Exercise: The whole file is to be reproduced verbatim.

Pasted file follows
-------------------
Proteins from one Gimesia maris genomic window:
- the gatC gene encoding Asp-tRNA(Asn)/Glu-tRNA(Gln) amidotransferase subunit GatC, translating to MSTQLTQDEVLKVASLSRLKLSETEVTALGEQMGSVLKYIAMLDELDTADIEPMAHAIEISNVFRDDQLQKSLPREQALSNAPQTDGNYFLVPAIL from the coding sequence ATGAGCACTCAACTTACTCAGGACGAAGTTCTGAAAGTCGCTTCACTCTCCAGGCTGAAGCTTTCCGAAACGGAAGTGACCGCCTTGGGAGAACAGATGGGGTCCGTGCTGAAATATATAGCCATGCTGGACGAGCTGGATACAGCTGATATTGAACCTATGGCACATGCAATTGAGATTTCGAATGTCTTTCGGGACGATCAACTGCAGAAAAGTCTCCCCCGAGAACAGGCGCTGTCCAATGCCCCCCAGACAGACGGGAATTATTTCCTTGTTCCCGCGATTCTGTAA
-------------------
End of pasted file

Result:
Proteins from one Gimesia maris genomic window:
- the gatC gene encoding Asp-tRNA(Asn)/Glu-tRNA(Gln) amidotransferase subunit GatC, translating to MSTQLTQDEVLKVASLSRLKLSETEVTALGEQMGSVLKYIAMLDELDTADIEPMAHAIEISNVFRDDQLQKSLPREQALSNAPQTDGNYFLVPAIL from the coding sequence ATGAGCACTCAACTTACTCAGGACGAAGTTCTGAAAGTCGCTTCACTCTCCAGGCTGAAGCTTTCCGAAACGGAAGTGACCGCCTTGGGAGAACAGATGGGGTCCGTGCTGAAATATATAGCCATGCTGGACGAGCTGGATACAGCTGATATTGAACCTATGGCACATGCAATTGAGATTTCGAATGTCTTTCGGGACGATCAACTGCAGAAAAGTCTCCCCCGAGAACAGGCGCTGTCCAATGCCCCCCAGACAGACGGGAATTATTTCCTTGTTCCCGCGATTCTGTAA